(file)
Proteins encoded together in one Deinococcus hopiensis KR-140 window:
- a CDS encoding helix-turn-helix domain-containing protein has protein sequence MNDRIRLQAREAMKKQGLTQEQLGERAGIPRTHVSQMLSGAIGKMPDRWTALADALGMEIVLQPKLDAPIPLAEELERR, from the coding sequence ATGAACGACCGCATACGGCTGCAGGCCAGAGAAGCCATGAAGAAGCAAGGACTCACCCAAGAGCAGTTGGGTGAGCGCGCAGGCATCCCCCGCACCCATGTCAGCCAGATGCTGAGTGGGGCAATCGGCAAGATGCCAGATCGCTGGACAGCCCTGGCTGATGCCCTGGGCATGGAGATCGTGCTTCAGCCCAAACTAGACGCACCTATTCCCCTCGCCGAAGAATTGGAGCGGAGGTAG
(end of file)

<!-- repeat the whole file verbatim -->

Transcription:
Proteins encoded together in one Deinococcus hopiensis KR-140 window:
- a CDS encoding helix-turn-helix domain-containing protein has protein sequence MNDRIRLQAREAMKKQGLTQEQLGERAGIPRTHVSQMLSGAIGKMPDRWTALADALGMEIVLQPKLDAPIPLAEELERR, from the coding sequence ATGAACGACCGCATACGGCTGCAGGCCAGAGAAGCCATGAAGAAGCAAGGACTCACCCAAGAGCAGTTGGGTGAGCGCGCAGGCATCCCCCGCACCCATGTCAGCCAGATGCTGAGTGGGGCAATCGGCAAGATGCCAGATCGCTGGACAGCCCTGGCTGATGCCCTGGGCATGGAGATCGTGCTTCAGCCCAAACTAGACGCACCTATTCCCCTCGCCGAAGAATTGGAGCGGAGGTAG